World chess champion Hou Yifan of China holds the trophy at an award presentation ceremony of the FIDE World Chess Championship in Lviv, Ukraine, on March 17, 2016. (Pavlo Palamarchuk/Associated Press)

Typical chess games can involve dozens of moves on each side of the board.

This week, the world's female chess champion needed only five of them to send a powerful shock wave through the international chess community.

The reason: Hou Yifan's moves didn't lead to another victory for the 22-year-old Chinese woman, but instead to a loss — one that was obviously intentional.

After her loss, Hou — who had been competing in the final round of the Tradewise Gibraltar Chess tournament — explained that she threw her match to protest whom she was matched up against. Out of 10 rounds, Hou had been paired with female chess players a total of seven times, according to the Telegraph.

In an interview after her controversial match, Hou — a five-time world champion and former chess prodigy who began playing at 5 years old — called the pairings “unbelievable” and “weird.”

“It makes me really, really upset,” she said. “Not just for me but for the other women players.”

Asked whether she'd discussed the pairings with organizers at any point, the grandmaster said she'd complained to tournament officials when the matches were announced days earlier.

“I pointed it out to the organizers, yes, but unfortunately this is going on this way,” she said.

“I should apologize to all the chess fans for what I did to this game,” she added.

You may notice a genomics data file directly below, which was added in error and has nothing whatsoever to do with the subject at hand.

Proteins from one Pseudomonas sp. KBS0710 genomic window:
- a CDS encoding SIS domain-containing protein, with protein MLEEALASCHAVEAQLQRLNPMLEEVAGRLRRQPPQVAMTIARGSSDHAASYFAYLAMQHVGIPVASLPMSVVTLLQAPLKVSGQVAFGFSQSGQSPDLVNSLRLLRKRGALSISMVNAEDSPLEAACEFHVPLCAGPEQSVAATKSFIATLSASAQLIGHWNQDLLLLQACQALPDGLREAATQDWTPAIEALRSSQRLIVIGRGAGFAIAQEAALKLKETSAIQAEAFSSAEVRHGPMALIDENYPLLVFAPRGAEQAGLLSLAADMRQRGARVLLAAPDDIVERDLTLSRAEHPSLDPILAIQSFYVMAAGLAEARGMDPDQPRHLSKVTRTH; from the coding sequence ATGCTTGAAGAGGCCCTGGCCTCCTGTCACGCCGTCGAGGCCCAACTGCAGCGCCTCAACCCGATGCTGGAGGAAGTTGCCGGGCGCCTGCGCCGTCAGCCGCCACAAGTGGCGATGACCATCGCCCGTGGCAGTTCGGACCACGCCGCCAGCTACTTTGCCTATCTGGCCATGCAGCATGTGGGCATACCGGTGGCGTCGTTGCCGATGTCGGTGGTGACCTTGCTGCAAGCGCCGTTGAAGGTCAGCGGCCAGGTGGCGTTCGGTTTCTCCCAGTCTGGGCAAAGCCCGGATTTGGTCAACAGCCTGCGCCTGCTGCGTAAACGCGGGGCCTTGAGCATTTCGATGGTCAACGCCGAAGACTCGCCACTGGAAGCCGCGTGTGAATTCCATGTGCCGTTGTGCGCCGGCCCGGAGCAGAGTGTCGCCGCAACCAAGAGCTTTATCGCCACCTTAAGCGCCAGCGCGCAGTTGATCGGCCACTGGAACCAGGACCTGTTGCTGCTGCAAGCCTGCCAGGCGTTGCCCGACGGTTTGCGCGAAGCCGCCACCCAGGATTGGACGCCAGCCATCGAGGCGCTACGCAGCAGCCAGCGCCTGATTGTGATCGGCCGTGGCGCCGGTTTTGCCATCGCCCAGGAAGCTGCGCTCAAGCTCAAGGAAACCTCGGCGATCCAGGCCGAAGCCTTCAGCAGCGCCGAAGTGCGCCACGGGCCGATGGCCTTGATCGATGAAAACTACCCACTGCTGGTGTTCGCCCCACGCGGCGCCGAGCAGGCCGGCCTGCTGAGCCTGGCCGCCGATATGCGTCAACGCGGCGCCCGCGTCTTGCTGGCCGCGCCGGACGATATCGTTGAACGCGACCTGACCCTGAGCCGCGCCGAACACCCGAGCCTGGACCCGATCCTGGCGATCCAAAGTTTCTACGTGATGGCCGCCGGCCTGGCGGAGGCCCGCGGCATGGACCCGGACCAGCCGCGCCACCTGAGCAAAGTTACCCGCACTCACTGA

https://twitter.com/GibraltarChess/status/826918465151893508

At age 16, Hou became the youngest player ever to become the women's world champion, and each one of her matches is closely watched by chess fans. She spent early portions of the tournament offering those fans a master class that was later posted on YouTube. The Telegraph reported that Hou's quick loss to Indian grandmaster Babu Lalith — a male player she outranks — took observers and chess fans around the world by surprise.

Even British grandmaster Nigel Short, who was playing at Gibraltar, decided to weigh in.

Speaking with the same interviewer after Hou's remarks, Brian Callaghan, the tournament's founder, tried to play down the incident by describing it as “a bad day at the office.” He said being the women's world champion “brings certain responsibilities with it.”

“Perhaps when she reflects, she will think, 'Well, maybe I could've handled this in a slightly different way,'" Callaghan said. “She happily hasn't really damaged the tournament in any way. If anything, I think this damages hers rather than the other way.”

Callaghan said tournament organizers are “sympathetic” about Hou's pairings, but then added that he doesn't think the pairings “are wrong,” noting that they are created by a machine, not people.

“I understand, if I was in her shoes and I was playing and suddenly I pulled a draw of six girls — one after the other — I would say also, 'What's going on here?'" he continued. “But clearly nothing was going on. It comes out of a machine and sometimes the odds fall that way.”

“I think she recognizes that, and I think that we need to move on,” he added.

In her interview after throwing her match, Hou didn't sound regretful or anxious to move on and said she wanted to bring attention to the situation.

“For the future events it should be a 100 percent fair situation,” she said.

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